The third movement, “La Vida Sencilla”, is Spanish for “The Simple Life” and is based on poetry by Octavio Paz. The simple life is: “to drink and seize life while drunk; to dance the dance without missing a step;” The poem covers quite a bit of ground and the music varies from the dramatic and triumphant, to the broadly majestic. The dynamic changes and extensive harmonies were all attentively managed by the choir. Movement 4, “La Croyance”, or “My Faith”, is based on a poem in French by Léonard Matton. The singing was quietly mysterious and appropriately prayerful, matching the devotional nature of the text. With lines such as: “I nurture my faith and my hope for better days” the piece proceeded with calm assurance in all voices. The final movement, “Barter”, was in English, with an upbeat text from the poem by Sara Teasdale. The music was bright and lively, with the voices entering in cheerful layers. A sense of joy combined with optimism came through in the singing, and from lines like “Spend all you have for loveliness, buy it and never count the cost.”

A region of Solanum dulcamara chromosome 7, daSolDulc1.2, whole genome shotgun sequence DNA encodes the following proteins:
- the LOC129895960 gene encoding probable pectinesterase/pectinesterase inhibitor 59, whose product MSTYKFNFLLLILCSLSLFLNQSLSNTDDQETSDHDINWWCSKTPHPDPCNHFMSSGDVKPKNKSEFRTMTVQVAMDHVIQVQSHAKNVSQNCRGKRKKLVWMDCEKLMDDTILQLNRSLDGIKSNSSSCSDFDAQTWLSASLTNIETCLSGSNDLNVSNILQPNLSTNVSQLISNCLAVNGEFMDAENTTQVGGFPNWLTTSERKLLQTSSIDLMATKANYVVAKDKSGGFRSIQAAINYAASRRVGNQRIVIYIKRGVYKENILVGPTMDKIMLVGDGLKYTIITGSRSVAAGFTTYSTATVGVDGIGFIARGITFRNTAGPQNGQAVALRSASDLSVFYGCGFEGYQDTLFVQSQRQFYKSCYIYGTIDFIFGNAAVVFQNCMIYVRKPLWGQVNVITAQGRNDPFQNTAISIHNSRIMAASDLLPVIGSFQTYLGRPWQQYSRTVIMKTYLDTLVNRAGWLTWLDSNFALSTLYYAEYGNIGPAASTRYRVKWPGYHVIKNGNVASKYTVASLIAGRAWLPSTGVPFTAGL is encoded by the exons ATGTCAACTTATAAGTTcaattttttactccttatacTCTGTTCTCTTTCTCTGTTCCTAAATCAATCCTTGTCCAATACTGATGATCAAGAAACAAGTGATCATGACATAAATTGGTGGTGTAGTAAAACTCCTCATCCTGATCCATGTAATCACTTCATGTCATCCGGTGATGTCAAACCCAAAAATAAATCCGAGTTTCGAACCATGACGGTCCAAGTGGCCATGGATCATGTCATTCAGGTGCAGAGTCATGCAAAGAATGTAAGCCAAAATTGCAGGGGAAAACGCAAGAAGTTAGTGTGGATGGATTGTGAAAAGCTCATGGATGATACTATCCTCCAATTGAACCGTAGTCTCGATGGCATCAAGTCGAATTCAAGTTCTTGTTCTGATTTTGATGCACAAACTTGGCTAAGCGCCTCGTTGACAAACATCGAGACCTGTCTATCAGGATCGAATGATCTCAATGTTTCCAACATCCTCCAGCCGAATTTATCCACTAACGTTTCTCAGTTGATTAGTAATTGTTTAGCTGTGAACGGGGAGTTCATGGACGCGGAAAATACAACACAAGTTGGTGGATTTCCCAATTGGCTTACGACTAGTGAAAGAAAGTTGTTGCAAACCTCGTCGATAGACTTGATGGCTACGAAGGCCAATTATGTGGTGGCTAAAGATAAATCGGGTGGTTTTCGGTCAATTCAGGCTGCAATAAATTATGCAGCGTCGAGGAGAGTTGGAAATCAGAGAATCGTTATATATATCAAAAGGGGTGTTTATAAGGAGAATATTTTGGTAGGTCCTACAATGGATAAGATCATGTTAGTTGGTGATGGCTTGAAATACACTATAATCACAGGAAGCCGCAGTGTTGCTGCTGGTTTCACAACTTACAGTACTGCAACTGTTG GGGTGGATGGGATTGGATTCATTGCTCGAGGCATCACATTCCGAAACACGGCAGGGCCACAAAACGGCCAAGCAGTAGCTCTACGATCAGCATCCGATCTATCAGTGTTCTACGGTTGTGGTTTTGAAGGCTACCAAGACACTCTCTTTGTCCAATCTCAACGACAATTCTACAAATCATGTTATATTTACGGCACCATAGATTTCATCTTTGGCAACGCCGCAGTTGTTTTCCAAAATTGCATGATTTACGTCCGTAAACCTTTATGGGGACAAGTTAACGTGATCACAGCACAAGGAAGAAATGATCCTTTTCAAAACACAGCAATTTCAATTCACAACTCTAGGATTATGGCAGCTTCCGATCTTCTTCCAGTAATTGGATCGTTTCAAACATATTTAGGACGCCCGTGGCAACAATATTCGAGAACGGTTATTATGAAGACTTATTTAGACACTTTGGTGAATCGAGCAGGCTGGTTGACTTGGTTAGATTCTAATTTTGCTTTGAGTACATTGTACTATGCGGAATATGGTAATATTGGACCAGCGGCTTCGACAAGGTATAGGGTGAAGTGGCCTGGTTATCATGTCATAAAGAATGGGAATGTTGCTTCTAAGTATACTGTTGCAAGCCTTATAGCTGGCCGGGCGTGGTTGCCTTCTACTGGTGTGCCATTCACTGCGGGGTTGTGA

The Simple Life was well-sung by the choir, even with all its many different languages, and the voices were always engaging and in good balance. It was the perfect finish for a well-crafted concert that invited the audience to experience new places and cultures through contemporary music. A long standing ovation followed.
Photos courtesy of Juan Pablo Contreras